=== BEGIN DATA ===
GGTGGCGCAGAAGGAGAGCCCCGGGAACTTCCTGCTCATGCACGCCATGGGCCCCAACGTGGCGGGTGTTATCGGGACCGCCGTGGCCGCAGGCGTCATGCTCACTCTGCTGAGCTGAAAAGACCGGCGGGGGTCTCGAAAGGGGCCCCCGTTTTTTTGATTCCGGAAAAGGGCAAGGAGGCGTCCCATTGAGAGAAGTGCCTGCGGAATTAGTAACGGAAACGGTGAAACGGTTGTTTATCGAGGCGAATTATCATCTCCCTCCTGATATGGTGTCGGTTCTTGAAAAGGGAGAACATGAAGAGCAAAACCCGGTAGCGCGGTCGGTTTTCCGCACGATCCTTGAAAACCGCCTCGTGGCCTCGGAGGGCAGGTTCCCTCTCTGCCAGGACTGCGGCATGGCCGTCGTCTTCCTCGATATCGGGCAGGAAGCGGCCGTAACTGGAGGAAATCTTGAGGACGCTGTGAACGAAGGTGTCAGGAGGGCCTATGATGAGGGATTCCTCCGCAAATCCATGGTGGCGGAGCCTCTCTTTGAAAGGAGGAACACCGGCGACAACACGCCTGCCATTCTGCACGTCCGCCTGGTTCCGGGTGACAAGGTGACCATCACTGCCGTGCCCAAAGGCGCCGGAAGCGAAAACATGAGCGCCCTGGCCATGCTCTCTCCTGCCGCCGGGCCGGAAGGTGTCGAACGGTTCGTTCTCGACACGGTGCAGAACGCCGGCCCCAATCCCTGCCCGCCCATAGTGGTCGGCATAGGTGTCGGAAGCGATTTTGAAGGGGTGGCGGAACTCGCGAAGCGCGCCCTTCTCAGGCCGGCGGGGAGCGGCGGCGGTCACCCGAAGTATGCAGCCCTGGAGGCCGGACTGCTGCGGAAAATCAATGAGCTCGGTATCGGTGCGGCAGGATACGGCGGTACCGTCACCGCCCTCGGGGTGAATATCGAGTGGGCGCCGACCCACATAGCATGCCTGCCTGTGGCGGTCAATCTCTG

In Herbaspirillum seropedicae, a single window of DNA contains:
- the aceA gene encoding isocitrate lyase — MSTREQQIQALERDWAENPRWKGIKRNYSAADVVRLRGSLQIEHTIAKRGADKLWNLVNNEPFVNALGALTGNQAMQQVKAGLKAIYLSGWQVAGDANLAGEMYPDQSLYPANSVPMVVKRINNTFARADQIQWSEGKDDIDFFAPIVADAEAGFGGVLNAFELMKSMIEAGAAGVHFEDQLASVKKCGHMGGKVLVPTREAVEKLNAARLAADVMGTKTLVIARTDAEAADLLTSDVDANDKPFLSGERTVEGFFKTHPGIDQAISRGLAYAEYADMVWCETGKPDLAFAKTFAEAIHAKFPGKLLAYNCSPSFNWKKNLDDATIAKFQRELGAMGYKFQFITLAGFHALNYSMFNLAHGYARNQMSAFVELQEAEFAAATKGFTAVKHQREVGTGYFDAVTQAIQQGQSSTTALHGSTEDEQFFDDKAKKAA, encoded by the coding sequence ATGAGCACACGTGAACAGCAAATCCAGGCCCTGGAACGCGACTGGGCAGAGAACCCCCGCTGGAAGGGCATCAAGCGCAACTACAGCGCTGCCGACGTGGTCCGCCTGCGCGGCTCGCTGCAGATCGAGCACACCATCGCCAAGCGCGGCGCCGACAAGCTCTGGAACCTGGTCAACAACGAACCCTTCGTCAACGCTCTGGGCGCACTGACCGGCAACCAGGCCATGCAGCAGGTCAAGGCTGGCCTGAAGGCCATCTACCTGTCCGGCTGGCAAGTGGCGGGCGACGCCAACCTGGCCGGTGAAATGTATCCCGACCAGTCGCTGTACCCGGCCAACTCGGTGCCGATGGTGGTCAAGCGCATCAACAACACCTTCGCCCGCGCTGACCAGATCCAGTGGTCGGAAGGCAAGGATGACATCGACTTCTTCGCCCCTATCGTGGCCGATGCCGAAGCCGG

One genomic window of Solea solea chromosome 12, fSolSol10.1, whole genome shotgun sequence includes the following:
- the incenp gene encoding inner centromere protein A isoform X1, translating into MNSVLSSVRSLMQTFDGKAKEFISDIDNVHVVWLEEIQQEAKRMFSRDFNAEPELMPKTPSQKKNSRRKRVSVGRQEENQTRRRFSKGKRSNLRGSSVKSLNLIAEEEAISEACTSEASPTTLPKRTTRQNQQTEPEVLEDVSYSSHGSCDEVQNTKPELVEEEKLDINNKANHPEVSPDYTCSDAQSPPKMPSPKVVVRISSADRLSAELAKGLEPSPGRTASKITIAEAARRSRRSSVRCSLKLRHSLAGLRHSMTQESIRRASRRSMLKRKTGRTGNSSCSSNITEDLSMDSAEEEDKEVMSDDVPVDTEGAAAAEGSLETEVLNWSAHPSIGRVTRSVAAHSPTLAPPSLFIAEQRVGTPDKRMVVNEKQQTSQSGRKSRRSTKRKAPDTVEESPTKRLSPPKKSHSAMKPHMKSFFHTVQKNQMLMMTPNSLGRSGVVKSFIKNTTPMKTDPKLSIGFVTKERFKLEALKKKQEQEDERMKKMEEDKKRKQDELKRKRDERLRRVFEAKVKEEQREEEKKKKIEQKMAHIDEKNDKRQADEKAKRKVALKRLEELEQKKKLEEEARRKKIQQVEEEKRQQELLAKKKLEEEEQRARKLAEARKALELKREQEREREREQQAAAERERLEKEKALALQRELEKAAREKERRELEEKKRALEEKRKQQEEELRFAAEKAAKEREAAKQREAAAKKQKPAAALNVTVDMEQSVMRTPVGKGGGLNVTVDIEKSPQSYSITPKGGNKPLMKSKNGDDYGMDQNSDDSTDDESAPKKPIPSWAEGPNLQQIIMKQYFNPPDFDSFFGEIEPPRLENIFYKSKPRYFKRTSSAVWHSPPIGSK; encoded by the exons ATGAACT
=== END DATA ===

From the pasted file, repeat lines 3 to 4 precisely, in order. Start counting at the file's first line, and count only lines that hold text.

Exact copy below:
- the aceA gene encoding isocitrate lyase — MSTREQQIQALERDWAENPRWKGIKRNYSAADVVRLRGSLQIEHTIAKRGADKLWNLVNNEPFVNALGALTGNQAMQQVKAGLKAIYLSGWQVAGDANLAGEMYPDQSLYPANSVPMVVKRINNTFARADQIQWSEGKDDIDFFAPIVADAEAGFGGVLNAFELMKSMIEAGAAGVHFEDQLASVKKCGHMGGKVLVPTREAVEKLNAARLAADVMGTKTLVIARTDAEAADLLTSDVDANDKPFLSGERTVEGFFKTHPGIDQAISRGLAYAEYADMVWCETGKPDLAFAKTFAEAIHAKFPGKLLAYNCSPSFNWKKNLDDATIAKFQRELGAMGYKFQFITLAGFHALNYSMFNLAHGYARNQMSAFVELQEAEFAAATKGFTAVKHQREVGTGYFDAVTQAIQQGQSSTTALHGSTEDEQFFDDKAKKAA, encoded by the coding sequence ATGAGCACACGTGAACAGCAAATCCAGGCCCTGGAACGCGACTGGGCAGAGAACCCCCGCTGGAAGGGCATCAAGCGCAACTACAGCGCTGCCGACGTGGTCCGCCTGCGCGGCTCGCTGCAGATCGAGCACACCATCGCCAAGCGCGGCGCCGACAAGCTCTGGAACCTGGTCAACAACGAACCCTTCGTCAACGCTCTGGGCGCACTGACCGGCAACCAGGCCATGCAGCAGGTCAAGGCTGGCCTGAAGGCCATCTACCTGTCCGGCTGGCAAGTGGCGGGCGACGCCAACCTGGCCGGTGAAATGTATCCCGACCAGTCGCTGTACCCGGCCAACTCGGTGCCGATGGTGGTCAAGCGCATCAACAACACCTTCGCCCGCGCTGACCAGATCCAGTGGTCGGAAGGCAAGGATGACATCGACTTCTTCGCCCCTATCGTGGCCGATGCCGAAGCCGG

One genomic window of Solea solea chromosome 12, fSolSol10.1, whole genome shotgun sequence includes the following: